Poverty in Kibera slums is evident through the structures of the houses the residents live in which are often constructed of cardboard, corrugated tins, mud, thatch and plastics. They are mostly single rooms which are about six feet by nine feet and are partitioned by only a curtain. This single room is used as a living room, kitchen, bathroom as well as a bedroom where both parents and children share. People living in poverty are the most overcrowded because of the cost of housing and the large family sizes (UNECOSOC 1997). Lack of jobs is the main reason why poverty in Kibera slums is highly increasing. Men usually get part time jobs such as plumbing, building, cutting grass, carrying water, driving buses but women are the most disadvantaged when it comes to getting a source of income. In addition to poverty, the lack of employment also leads to the lack of education for the children , robbery, insecurity, diseases and other things. (Dalrymple et al 2002)

Poverty in slums has lead to poor hygiene and sanitation, increase in diseases and infections, lack of proper nutrition, security and safety. Women are mostly affected by poverty in slums because being as housewives, they are responsible for the upkeep of the family, taking care of the children, determining the nutritional status of the family, managing and budgeting the household income, ensuring hygiene and sanitation is observed .

In order for women to fulfil their roles in the family such as child bearing, maintaining the family, bringing up the children, they should maintain their health status and practice good health behaviours as it affects themselves as well as their families and community at large (Mahasneh 2001). The income level of women aged between 18-45 years is beyond poverty line. This makes it next to impossible for a woman to be able to meet the needs of her household in Kibera slums as well as maintain good health.

Poverty has also lead spread of diseases because of lack of money to access treatment as well as to purchase medicine. Mulumba et al (2004) argues that the lack of employment opportunities in the slums, which has led to poverty, is the main reason why there is a lot of informal trading manifested in the form of randomly distributed kiosks some of which are licensed by the City Council but the majority of which operate without a valid license.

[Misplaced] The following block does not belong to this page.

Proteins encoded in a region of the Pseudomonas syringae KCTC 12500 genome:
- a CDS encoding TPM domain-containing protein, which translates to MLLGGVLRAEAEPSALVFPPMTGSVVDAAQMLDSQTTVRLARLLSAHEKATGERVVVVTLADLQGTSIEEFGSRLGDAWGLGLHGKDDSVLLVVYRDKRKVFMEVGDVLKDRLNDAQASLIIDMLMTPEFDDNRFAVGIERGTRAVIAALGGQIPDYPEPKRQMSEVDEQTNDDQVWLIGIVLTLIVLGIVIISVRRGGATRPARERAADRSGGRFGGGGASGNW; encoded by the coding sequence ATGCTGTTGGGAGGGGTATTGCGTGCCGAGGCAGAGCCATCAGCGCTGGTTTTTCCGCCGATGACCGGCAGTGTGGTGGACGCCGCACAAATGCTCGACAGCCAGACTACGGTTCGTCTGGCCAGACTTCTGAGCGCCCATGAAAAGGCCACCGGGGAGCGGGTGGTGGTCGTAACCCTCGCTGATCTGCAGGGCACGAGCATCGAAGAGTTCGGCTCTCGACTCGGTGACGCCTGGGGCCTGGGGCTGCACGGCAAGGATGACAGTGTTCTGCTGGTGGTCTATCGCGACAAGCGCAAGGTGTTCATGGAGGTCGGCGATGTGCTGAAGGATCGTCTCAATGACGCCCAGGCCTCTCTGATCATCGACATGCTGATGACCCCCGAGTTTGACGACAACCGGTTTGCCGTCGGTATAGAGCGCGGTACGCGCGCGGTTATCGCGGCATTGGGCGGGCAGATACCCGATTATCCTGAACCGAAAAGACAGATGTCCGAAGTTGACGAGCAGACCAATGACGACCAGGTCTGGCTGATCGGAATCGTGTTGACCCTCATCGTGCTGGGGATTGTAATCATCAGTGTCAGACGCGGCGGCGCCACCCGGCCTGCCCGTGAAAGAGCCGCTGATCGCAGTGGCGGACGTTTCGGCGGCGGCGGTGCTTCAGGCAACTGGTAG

Problems caused by poor sanitation in Kibera

According to UNDP 2006, the lack of sanitation poses to security risks for women and girls. Where there are no latrines, girls and women have to wait until darkness arises, for them to look for a place to defecate. Sometimes they need to walk long distances and are raped or mugged. Rapid population growth in combination with accelerating rural-urban migration of the poor and the under employed rural dwellers is increasing the urban populations. Due to rural-urban migration, the number of slums in Kenya's capital Nairobi is increasing uncontrollably because of the population increase.

Overpopulation in this area leads to few water supplies and due to the lack of water supplies, garbage collection, excreta disposal, drainage, and electricity supply. Thus the levels of sanitation in this area are reduced next to zero (Nordberg 1994). The lack of sanitation facilities is considered a big problem by the women in Kibera slums, but it is very difficult to improve the situation because of several related issues.

First, there is hardly any space for latrines; the compounds are built up to capacity and available empty spaces are becoming encroached. Secondly, latrines are considered the responsibility of the landlord in this area, and because the landlord usually does not live in the area, s/he is not interested in improving the latrine situation. Observing sanitation is the duty of women in comparison to the man as the women are mostly at home doing the household chores. The lack of toilet facilities may trigger the tenants to construct a latrine for them, but they fear to do so as the landlord might increase their rent. Public latrines are the only possible sanitation problem in Kibera because all infections, diseases and poor conditions of living are as a result of poor sanitation. (Nordberg et al1994).

5.5 Problems related to sexual practices

The lack of privacy is one of the reasons that sexual problems arise in Kibera slums. This is because houses in Kibera are very small and congested thus the bedroom, the kitchen and the sitting room are separated only by curtains in most cases. The children grow up getting exposed to sexual practices and the parents do not have any privacy of their own. Through this, children get to know so much about sexuality even before they are of age.

Prostitution is very common in Kibera slums and women are mostly the ones involved in this trade. Most women are forced to be prostitutes because of lack of employment and because they do not have any other means of earning a living to support both themselves as well as their families. Children grow up experiencing this kind of behavior and are exposed to sexual behaviours at a very tender age. Due to being naive and lack of sufficient knowledge, a number of children especially the girls take up this behavior as soon as they turn teenagers (Elliot.el. al 2005).